THE worth of a country’s membership to the Caribbean Customs Law Enforcement Council (CCLEC) outweighs the cost in contributions that each country must make.
This is the word of Minister of Finance and Economic Affairs, Christopher Sinckler. The Minister gave the keynote address during the opening ceremony of CCLEC 33rd Annual Conference, held yesterday at the Lloyd Erskine Sandiford Centre.
Sinckler said that if one were to measure the cost of CCLEC membership versus the benefits derived from it, it becomes clear that the latter outweighs the former.
“In terms of a cost/benefit analysis, it can be easily demonstrated that the benefits of CCLEC membership, with the ability to access and utilise a share of over US$2 million, far outweigh the annual contributions by members,” Sinckler noted.
He went on to outline the value of customs organisations in today’s ever changing world, making the point that these organisations even contribute to a country’s national development.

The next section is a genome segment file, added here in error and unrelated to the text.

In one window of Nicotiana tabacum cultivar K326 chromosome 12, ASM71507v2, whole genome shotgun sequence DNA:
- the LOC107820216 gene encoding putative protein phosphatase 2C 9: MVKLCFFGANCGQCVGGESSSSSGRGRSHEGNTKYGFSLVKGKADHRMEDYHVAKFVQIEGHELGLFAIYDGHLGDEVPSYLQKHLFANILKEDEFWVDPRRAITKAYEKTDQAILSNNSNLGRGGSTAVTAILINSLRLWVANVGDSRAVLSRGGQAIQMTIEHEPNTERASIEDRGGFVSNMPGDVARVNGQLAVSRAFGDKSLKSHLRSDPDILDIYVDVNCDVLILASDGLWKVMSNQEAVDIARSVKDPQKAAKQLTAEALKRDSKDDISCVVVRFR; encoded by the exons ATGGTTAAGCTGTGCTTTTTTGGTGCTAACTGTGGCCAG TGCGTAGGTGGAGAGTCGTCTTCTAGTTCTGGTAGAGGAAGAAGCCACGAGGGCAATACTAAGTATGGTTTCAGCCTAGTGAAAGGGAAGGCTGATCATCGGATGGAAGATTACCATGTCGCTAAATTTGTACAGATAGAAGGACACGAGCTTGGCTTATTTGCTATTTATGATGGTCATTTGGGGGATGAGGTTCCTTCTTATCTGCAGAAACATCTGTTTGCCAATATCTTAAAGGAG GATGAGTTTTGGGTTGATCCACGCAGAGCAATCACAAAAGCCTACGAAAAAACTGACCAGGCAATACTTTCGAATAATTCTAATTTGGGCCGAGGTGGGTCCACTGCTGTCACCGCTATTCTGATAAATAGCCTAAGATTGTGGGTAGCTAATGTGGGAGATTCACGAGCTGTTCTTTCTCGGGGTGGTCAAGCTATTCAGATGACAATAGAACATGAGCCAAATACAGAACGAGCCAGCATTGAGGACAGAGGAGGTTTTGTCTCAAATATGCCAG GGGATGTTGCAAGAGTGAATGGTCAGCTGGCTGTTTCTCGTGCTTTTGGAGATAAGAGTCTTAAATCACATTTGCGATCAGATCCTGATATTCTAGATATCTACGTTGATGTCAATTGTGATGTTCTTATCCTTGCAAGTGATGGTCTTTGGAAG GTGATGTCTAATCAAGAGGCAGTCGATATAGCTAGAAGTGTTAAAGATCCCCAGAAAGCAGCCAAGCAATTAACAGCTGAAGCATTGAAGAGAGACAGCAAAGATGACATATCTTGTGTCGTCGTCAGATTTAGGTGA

“We are also cognisant that gone are the days when the role of Customs Administrations was simply one of revenue collection. Today, Customs Administrations around the world play a pivotal role in the implementation of a range of critically important Government policies. They contribute to the achievement of a number of national development objectives in respect to trade facilitation, trade statistics, revenue collection, market access and the protection of society from a range of threats to national security,” Sinckler stated.
Acknowledging the value of CCLEC and of Barbados’ membership, Sinckler expressed the commitment of the Government of Barbados to the organisation and to working with its individual members to achieve more efficient customs organisations.
“Let me take this opportunity on behalf of the Government and people of Barbados…to give you the assurance that our Government remains committed to working with the CCLEC, and [its members] in your individual capacities to make sure that you not only have a successful and productive 33rd Annual Conference, but that this can lead to better and more effective and efficient customs administrations across the Caribbean and indeed across the world,” Sinckler added. (AN)
Source : The Barbados Advocate